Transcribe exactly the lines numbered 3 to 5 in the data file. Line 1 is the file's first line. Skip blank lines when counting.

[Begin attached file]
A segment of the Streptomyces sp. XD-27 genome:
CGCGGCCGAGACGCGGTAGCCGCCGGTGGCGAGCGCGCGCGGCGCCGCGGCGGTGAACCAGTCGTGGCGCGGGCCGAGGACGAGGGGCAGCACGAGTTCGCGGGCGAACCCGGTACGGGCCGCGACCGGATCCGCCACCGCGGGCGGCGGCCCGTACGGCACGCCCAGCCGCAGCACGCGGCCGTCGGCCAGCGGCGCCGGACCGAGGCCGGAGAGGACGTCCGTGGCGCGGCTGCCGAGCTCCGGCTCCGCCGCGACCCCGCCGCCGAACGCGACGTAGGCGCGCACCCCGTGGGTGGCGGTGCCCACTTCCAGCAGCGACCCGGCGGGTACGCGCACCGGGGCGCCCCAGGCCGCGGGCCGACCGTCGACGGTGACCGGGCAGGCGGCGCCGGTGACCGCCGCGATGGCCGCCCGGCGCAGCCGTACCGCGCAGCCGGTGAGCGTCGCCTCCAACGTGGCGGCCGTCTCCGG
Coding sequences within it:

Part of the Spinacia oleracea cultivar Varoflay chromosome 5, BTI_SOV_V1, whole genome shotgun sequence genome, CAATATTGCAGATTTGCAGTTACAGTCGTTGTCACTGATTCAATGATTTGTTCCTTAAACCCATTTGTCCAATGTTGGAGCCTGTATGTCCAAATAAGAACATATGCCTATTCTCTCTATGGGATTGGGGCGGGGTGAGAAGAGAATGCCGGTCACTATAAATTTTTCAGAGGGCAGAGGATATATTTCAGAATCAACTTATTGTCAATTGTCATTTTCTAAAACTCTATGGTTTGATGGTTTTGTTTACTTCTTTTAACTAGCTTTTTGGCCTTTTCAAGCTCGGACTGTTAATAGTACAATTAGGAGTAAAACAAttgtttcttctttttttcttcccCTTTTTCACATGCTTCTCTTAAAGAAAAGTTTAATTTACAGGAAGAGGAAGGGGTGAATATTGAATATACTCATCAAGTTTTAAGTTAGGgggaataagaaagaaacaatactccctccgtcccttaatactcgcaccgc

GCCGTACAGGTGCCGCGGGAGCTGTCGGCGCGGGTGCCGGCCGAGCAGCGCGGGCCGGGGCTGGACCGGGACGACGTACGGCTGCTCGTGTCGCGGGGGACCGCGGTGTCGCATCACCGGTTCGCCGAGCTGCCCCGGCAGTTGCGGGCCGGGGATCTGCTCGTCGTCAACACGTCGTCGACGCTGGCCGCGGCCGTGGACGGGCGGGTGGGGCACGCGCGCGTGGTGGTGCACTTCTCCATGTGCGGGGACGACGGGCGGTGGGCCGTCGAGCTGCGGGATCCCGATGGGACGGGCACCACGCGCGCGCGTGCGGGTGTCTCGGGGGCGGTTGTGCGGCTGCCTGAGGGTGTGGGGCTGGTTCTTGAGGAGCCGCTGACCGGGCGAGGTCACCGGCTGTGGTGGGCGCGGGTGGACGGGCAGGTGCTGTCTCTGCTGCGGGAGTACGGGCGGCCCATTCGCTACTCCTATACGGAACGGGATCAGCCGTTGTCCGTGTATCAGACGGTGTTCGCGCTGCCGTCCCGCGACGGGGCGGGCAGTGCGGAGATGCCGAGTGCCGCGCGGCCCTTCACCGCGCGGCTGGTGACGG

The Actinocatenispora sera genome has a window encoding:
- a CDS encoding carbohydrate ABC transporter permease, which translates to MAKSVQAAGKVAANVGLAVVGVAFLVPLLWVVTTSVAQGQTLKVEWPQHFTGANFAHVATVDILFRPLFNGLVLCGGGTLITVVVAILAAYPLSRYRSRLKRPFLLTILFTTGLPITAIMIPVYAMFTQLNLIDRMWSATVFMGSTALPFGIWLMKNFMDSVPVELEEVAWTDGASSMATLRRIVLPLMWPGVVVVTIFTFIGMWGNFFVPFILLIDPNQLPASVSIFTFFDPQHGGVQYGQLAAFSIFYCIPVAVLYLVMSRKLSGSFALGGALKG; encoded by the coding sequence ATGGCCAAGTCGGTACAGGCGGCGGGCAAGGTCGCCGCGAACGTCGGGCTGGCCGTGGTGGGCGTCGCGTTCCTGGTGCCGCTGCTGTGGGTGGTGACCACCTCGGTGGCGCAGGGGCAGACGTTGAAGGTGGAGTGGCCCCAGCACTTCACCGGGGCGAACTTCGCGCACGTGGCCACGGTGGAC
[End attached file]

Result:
Coding sequences within it:

Part of the Spinacia oleracea cultivar Varoflay chromosome 5, BTI_SOV_V1, whole genome shotgun sequence genome, CAATATTGCAGATTTGCAGTTACAGTCGTTGTCACTGATTCAATGATTTGTTCCTTAAACCCATTTGTCCAATGTTGGAGCCTGTATGTCCAAATAAGAACATATGCCTATTCTCTCTATGGGATTGGGGCGGGGTGAGAAGAGAATGCCGGTCACTATAAATTTTTCAGAGGGCAGAGGATATATTTCAGAATCAACTTATTGTCAATTGTCATTTTCTAAAACTCTATGGTTTGATGGTTTTGTTTACTTCTTTTAACTAGCTTTTTGGCCTTTTCAAGCTCGGACTGTTAATAGTACAATTAGGAGTAAAACAAttgtttcttctttttttcttcccCTTTTTCACATGCTTCTCTTAAAGAAAAGTTTAATTTACAGGAAGAGGAAGGGGTGAATATTGAATATACTCATCAAGTTTTAAGTTAGGgggaataagaaagaaacaatactccctccgtcccttaatactcgcaccgc

GCCGTACAGGTGCCGCGGGAGCTGTCGGCGCGGGTGCCGGCCGAGCAGCGCGGGCCGGGGCTGGACCGGGACGACGTACGGCTGCTCGTGTCGCGGGGGACCGCGGTGTCGCATCACCGGTTCGCCGAGCTGCCCCGGCAGTTGCGGGCCGGGGATCTGCTCGTCGTCAACACGTCGTCGACGCTGGCCGCGGCCGTGGACGGGCGGGTGGGGCACGCGCGCGTGGTGGTGCACTTCTCCATGTGCGGGGACGACGGGCGGTGGGCCGTCGAGCTGCGGGATCCCGATGGGACGGGCACCACGCGCGCGCGTGCGGGTGTCTCGGGGGCGGTTGTGCGGCTGCCTGAGGGTGTGGGGCTGGTTCTTGAGGAGCCGCTGACCGGGCGAGGTCACCGGCTGTGGTGGGCGCGGGTGGACGGGCAGGTGCTGTCTCTGCTGCGGGAGTACGGGCGGCCCATTCGCTACTCCTATACGGAACGGGATCAGCCGTTGTCCGTGTATCAGACGGTGTTCGCGCTGCCGTCCCGCGACGGGGCGGGCAGTGCGGAGATGCCGAGTGCCGCGCGGCCCTTCACCGCGCGGCTGGTGACGG